Prevention and control measures:

  • the use of healthy seeds from certified sources;
  • cultivation of resistant varieties;
  • pepper culture should not be grown on land where tomatoes, aubergines, peppers or potatoes were planted;
  • chemical treatments with fungicides based on copper should be applied: Zeama bordeleza, Champ 77 WG, Copernico Hi Bio, Melody Compact 49 WG, Funguran OH 50 WP; Warning! Two consecutive treatments with the same product should not be applied.

Read: Why Hass Avocado is the new Cash Crop

THE GREY ROT

It is caused by Botrytis cinerea. The attack usually occurs in greenhouses and solariums, and in years with abundant rainfall, it can appear in the field. The most common symptom is sudden wasting of succulent tissues, such as young stalks and leaves. On the fruit, the attack occurs in the form of brown, damp spots, and in high humidity conditions, on the surface of the stains a greyish fuz appears.

Prevention and control measures:

  • chemical or thermal disinfection of the soil;
  • rational fertilization;
  • avoiding irrigation by sprinkling,
  • chemical treatments with Bravo 500 SC, Ortiva 250 SC, Rovral 500 SC, Teldor 500 SC, Switch 62.5 WG;

WILTING OF THE PEPPER PLANT (FUSARIUM)

Produced by the fungus Fusarium oxysporum. The occurrence of the disease is favoured by temperatures above 27-28ºC, high moisture in the soil and a slightly acidic pH. On the attacked plants, a leaf discoloration appears, followed by wilting. At first the plants suffer from temporary wilting, but in the end, the process is irreversible. On the fruit, moist spots of brown-grey appear. Fusarium is a vascular disease, the sections performed in the stems of the plant reveal an intense browning of the conducting vessels. The fungus lives in the soil, being widespread by water or agricultural tools and agricultural machinery. The fungus gets inside the plant through the root system, and in favourable conditions, it dries the plant in two weeks. The fungus also spreads through infected seeds.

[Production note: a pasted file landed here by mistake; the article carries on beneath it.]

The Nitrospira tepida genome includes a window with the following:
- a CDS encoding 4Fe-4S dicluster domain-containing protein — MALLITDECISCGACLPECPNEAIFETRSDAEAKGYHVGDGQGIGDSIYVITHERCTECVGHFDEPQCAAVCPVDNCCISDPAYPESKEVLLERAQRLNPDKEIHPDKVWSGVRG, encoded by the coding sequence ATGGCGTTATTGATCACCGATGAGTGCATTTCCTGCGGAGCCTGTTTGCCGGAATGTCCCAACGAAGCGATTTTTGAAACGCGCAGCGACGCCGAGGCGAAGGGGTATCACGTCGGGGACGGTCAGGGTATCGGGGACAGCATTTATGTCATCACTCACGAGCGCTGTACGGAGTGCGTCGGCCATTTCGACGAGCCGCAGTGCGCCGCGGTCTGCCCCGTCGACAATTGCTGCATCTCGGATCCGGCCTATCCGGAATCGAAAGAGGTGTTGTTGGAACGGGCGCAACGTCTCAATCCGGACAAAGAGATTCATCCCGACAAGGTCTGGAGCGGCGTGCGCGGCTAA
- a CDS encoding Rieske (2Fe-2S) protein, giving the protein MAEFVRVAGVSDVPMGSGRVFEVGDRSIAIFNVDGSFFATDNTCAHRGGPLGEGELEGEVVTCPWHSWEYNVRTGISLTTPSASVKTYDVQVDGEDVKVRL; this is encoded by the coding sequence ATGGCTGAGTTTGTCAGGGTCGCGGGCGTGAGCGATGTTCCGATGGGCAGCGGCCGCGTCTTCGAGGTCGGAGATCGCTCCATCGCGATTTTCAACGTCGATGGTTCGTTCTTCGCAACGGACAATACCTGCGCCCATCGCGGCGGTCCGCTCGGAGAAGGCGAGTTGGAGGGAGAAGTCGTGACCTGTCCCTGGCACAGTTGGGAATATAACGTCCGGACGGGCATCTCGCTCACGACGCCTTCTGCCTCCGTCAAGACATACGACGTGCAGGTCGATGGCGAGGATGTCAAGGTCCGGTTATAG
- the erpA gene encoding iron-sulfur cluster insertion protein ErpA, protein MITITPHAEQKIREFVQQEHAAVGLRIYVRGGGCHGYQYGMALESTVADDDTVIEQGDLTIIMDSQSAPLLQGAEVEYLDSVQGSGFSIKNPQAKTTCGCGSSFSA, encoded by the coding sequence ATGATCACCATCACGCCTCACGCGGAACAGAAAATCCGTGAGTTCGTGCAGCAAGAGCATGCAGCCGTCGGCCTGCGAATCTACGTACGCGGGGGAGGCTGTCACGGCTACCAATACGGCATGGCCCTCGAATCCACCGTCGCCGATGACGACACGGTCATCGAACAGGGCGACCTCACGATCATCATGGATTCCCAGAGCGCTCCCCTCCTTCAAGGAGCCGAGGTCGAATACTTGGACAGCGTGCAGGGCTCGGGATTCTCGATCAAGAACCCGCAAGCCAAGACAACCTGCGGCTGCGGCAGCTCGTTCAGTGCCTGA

Prevention and control measures:

  • chemical or thermal disinfection of soil in greenhouses, solariums, seedlings and seed treatment before sowing. For information on seed and soil disinfection click here;
  • avoiding relative humidity increase over 85% in greenhouses and solariums and avoiding soils where water stagnates;
  • use of varieties and hybrids resistant to fusarium;
  • seed treatment prior to sowing;
  • chemical treatments with Topsin 70 WDG and Topsin 500 SC. Prepare a solution of 0.05 – 0.1% (5 or 10 g per 10 litres of water) and spray each plant with 0.5 l (of the solution);

BLIGHT

It is  produced by Phythophtora infestans. Attack is common on leaves, fruits and seeds, rarely on stems and roots. On the upper side of the leaves, watery spots appear, which later become brownish. On the underside of the leaves, near the spots, a whitish puff appears. The affected tissues become brown and dry. The fruits appear brown, damp and soft. The seeds of the affected fruit contain the infectious mycelium of the fungus. When the disease attacks the strain, an annular, dark-green, then brown area appears at its base. After these symptoms occur, the wilt and drying of the plant takes place.

Prevention and control measures:

  • soil disinfection and seed treatment before sowing. For information on seed and soil disinfection click here;
  • rotation of crops (pepper is not cultivated after tomatoes, potatoes, eggplants, etc.);
  • avoid sprinkler irrigation;
  • avoiding soils where water stagnates;
  • chemical treatments with Bravo 500 SC, Acrobat MZ 90-600 WP, Ridomil Gold MZ 68, Equation PRO, Dithane M 45;

Read: Cabbage Farming in Kenya: New better varieties

THE MAIN PESTS

GREENHOUSE WHITEFLY (TRIALEURODES VAPORARIORUM)

The pest grows in greenhouse conditions throughout the year and in the field only during the summer. In the greenhouse, it can develop 3-6 generations when conditions are favourable. Adults and larvae colonize the leaves, often also the sprouts. After the attack, the leaves get etiolated, dry and fall off.